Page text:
BIRMINGHAM, Ala.. -- Tim McGraw and Lady Antebellum have enough career momentum that they could have pulled out all the stops when the Southern Voice Tour 2010 stopped in Birmingham, Ala., on Friday night (May 14). However, both emphasized a strong set list over dazzling special effects, satisfying McGraw's longtime fans as well as any relative newcomers to the country music.
In his own Southern voice, McGraw phrased it another way: "We don't bullshit. We just play music."
As soon as the lights went down at the Verizon Wireless Music Center, the crowd immediately expected McGraw to arrive. However, first we listened to an entire song -- Genesis' "In the Air Tonight" -- over the sound system. It was an unusual way to start the evening, but when McGraw finally made a dramatic entrance with "Real Good Man," the show charged ahead with barely a drop in momentum for around an hour and 45 minutes. He repeatedly shook hands with fans in the front row while singing feel-good hits like "Last Dollar (Fly Away)," "Where the Green Grass Grows" (with prominent fiddle), "Let It Go" and "She's My Kind of Rain."
Although McGraw has emerged as a bankable actor, he still seems most comfortable as a country star, smirking through "Back When" and making otherwise calm women squeal by getting up close and personal on "Just to See You Smile." This is especially fun to watch on the big LCD screens. Even though he's been playing it live since late 2007, he's finally gotten around to releasing "Still" as a single. A slower song, but not stultifying, the enthusiastic crowd response leads me to believe he has another hit on his hands.
During a pause in the music, McGraw extended his appreciation to the fans for spending their hard-earned money on tickets, insisting that he wouldn't let them down. He also pointed out his mother and his cousin in the audience. Then he related to the crowd that he pawned his high school class ring after graduation for a guitar so he could get laid. ("Sorry, Mom!") Now standing alone on stage, he used that anecdote to lead into the first song he ever learned to play, Alabama's "Feels So Right." (Considering that the show was taking place in the middle of Alabama, you can imagine the response.) A few minutes later, he invited the Warren Brothers to accompany him on "Blank Sheet of Paper." The duo co-wrote the song and spent most of the night jamming with McGraw's longtime band, the Dancehall Doctors.
After pulling out a few old favorites ("If You're Reading This," Elton John's "Tiny Dancer"), McGraw offered a brand new song, "It Felt Good on My Lips," a fun tune that serves as a clever counterpoint to his more serious material. It's not on any album yet, but if he decides to release a live project from this tour, it would be an essential inclusion. There isn't much spectacle -- just an ever-changing digital backdrop and a well-worn catwalk into the audience -- but the energy is there nevertheless.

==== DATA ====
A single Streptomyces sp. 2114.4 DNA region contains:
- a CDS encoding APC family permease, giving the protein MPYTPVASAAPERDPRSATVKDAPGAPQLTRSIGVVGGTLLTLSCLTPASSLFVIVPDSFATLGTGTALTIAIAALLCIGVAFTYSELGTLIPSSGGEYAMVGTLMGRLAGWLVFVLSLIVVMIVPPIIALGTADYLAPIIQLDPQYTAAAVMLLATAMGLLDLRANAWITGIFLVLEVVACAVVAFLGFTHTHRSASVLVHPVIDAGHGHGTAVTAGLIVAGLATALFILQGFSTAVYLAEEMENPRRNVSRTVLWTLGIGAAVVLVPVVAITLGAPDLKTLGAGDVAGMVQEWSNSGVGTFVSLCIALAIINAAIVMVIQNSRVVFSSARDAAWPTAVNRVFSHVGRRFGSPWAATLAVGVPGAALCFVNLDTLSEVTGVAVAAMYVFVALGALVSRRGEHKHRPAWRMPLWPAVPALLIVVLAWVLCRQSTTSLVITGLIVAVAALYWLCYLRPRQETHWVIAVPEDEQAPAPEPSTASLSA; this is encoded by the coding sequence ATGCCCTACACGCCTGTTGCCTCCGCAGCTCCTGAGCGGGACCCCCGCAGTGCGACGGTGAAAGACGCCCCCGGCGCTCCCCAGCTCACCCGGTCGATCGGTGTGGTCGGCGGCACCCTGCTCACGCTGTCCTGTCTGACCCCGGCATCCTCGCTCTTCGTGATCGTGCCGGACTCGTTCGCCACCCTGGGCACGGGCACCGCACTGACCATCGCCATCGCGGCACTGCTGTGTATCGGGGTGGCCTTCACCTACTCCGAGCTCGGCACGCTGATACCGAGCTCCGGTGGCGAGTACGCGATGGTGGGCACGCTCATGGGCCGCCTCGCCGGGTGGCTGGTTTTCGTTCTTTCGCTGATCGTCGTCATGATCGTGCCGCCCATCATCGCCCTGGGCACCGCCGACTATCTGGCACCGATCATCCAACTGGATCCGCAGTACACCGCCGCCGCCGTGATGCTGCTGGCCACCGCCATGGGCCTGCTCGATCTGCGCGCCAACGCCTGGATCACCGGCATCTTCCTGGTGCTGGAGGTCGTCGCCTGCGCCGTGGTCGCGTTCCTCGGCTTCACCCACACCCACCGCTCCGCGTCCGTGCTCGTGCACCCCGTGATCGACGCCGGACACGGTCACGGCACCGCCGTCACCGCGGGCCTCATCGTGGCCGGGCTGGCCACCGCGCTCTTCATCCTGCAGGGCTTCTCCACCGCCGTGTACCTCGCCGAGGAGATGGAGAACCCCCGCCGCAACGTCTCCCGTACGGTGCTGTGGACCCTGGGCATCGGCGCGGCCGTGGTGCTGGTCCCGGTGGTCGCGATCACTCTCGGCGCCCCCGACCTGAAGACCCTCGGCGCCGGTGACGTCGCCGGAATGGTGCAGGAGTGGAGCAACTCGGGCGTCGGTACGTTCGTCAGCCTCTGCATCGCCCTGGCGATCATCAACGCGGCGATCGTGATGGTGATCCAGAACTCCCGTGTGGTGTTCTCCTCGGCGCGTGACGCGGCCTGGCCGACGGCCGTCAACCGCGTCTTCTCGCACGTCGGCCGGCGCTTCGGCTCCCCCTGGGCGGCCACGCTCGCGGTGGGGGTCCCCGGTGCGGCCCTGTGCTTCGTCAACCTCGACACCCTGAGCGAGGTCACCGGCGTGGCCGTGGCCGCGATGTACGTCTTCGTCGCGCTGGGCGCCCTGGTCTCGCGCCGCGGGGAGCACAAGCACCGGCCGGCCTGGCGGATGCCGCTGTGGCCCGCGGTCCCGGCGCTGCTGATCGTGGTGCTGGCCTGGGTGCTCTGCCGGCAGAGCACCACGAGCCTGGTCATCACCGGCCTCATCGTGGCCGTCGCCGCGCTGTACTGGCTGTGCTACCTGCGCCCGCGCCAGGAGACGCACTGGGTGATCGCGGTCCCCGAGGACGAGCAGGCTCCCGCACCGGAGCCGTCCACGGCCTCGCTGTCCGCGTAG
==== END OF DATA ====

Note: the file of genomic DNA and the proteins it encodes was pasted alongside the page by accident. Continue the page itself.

McGraw's career stretches way back into ... yes, the pre-texting days of the 1990s. While many entertainers only focus on the last five years of their career in concert, McGraw wisely added several vintage tunes into his set list, including "Down on the Farm," an acoustic version of "Everywhere" and (of course) "I Like It, I Love It." It's also hard to imagine that it's been nearly a decade since he premiered "Things Change" on the CMA Awards, yet its message is still apparent when he sings it now. "Live Like You Were Dying" still prompts everybody to sing along on the "I went skyyyy-diiiving" chorus, and although they're from the early 2000s, "Something Like That" and "The Cowboy in Me" are always crowd-pleasers.
Holding down the middle slot, Lady Antebellum somehow managed to keep the crowd standing up throughout their whole set, starting with their opening number, "Stars Tonight." On the balmy but comfortable night, singer Hillary Scott said that "Perfect Day" would just about describe the evening. During "When You Got a Good Thing," singer Charles Kelley pulled out his ear monitor and never wavered on the melody. Their 50-minute set also boasts their career-building singles, such as "Love Don't Live Here," "Lookin' for a Good Time" and "I Run to You."
Sometimes the opening acts get carried away with cover songs but Lady A only included one -- a medley of John Mellencamp's "R.O.C.K. in the U.S.A." and the Romantics' "What I Like About You." Earlier in the night, they dedicated the sweeping "Hello World" to the flood victims in Nashville, about 200 miles straight north of Birmingham. Band member Dave Haywood's piano work underscored the song's inherent emotion.
Haywood also had a chance to shine with a guitar lead-in to "American Honey," which Scott sang with a smile. And she should because it's their latest No. 1 hit, following the massive "Need You Now." Even though it's been played countless times on country radio, the bridge of that latter song remains powerful -- "I'd rather hurt than feel nothing at all." Most country songwriters would try to add a rhyming line to it, but after a lyric like that, there isn't much left that needs saying.
Surprisingly, "Need You Now" was not their last song of the night, but they ought to consider placing it there, maybe on their inevitable headlining tour. If they ever come back through Birmingham -- and naturally the same goes for Tim McGraw -- an eager audience will definitely be waiting.
New trio Love and Theft opened the show with a brief set that including a sampling of their singles, including "Runaway." They also offered a unique take on Martina McBride's current hit, "Wrong Baby Wrong," co-written by group member Stephen Barker Liles. They'll continue on the remainder of McGraw's North American tour which concludes Aug. 7 in Toronto.